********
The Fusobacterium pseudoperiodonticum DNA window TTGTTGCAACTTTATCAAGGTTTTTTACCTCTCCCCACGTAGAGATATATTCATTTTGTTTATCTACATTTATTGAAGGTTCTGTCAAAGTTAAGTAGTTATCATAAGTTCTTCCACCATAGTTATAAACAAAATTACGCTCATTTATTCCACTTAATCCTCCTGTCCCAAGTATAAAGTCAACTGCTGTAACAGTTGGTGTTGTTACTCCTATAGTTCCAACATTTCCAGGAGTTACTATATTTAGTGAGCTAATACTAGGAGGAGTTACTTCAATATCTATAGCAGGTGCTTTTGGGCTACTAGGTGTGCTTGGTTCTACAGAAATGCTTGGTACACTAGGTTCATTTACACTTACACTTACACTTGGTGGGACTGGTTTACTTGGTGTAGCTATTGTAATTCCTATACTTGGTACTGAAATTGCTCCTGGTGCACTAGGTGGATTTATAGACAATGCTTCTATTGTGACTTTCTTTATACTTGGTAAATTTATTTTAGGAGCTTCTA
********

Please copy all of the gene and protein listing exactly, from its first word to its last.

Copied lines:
The Fusobacterium pseudoperiodonticum DNA window TTGTTGCAACTTTATCAAGGTTTTTTACCTCTCCCCACGTAGAGATATATTCATTTTGTTTATCTACATTTATTGAAGGTTCTGTCAAAGTTAAGTAGTTATCATAAGTTCTTCCACCATAGTTATAAACAAAATTACGCTCATTTATTCCACTTAATCCTCCTGTCCCAAGTATAAAGTCAACTGCTGTAACAGTTGGTGTTGTTACTCCTATAGTTCCAACATTTCCAGGAGTTACTATATTTAGTGAGCTAATACTAGGAGGAGTTACTTCAATATCTATAGCAGGTGCTTTTGGGCTACTAGGTGTGCTTGGTTCTACAGAAATGCTTGGTACACTAGGTTCATTTACACTTACACTTACACTTGGTGGGACTGGTTTACTTGGTGTAGCTATTGTAATTCCTATACTTGGTACTGAAATTGCTCCTGGTGCACTAGGTGGATTTATAGACAATGCTTCTATTGTGACTTTCTTTATACTTGGTAAATTTATTTTAGGAGCTTCTA